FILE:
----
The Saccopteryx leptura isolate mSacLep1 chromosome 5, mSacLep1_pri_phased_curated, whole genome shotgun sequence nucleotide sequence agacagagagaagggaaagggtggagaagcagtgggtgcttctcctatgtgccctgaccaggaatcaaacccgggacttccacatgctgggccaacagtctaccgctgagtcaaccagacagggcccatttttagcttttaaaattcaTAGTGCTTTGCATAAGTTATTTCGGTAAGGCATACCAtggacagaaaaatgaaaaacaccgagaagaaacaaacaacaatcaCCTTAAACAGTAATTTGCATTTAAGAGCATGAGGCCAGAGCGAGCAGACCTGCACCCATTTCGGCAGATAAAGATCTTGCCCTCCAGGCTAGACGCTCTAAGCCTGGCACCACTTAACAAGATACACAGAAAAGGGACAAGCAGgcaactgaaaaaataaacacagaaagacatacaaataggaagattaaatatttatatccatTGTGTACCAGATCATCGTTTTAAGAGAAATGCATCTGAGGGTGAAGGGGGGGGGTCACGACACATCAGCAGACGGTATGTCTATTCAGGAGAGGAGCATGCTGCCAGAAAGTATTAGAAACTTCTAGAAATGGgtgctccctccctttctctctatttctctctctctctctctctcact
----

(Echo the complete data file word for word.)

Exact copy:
The Saccopteryx leptura isolate mSacLep1 chromosome 5, mSacLep1_pri_phased_curated, whole genome shotgun sequence nucleotide sequence agacagagagaagggaaagggtggagaagcagtgggtgcttctcctatgtgccctgaccaggaatcaaacccgggacttccacatgctgggccaacagtctaccgctgagtcaaccagacagggcccatttttagcttttaaaattcaTAGTGCTTTGCATAAGTTATTTCGGTAAGGCATACCAtggacagaaaaatgaaaaacaccgagaagaaacaaacaacaatcaCCTTAAACAGTAATTTGCATTTAAGAGCATGAGGCCAGAGCGAGCAGACCTGCACCCATTTCGGCAGATAAAGATCTTGCCCTCCAGGCTAGACGCTCTAAGCCTGGCACCACTTAACAAGATACACAGAAAAGGGACAAGCAGgcaactgaaaaaataaacacagaaagacatacaaataggaagattaaatatttatatccatTGTGTACCAGATCATCGTTTTAAGAGAAATGCATCTGAGGGTGAAGGGGGGGGGTCACGACACATCAGCAGACGGTATGTCTATTCAGGAGAGGAGCATGCTGCCAGAAAGTATTAGAAACTTCTAGAAATGGgtgctccctccctttctctctatttctctctctctctctctctcact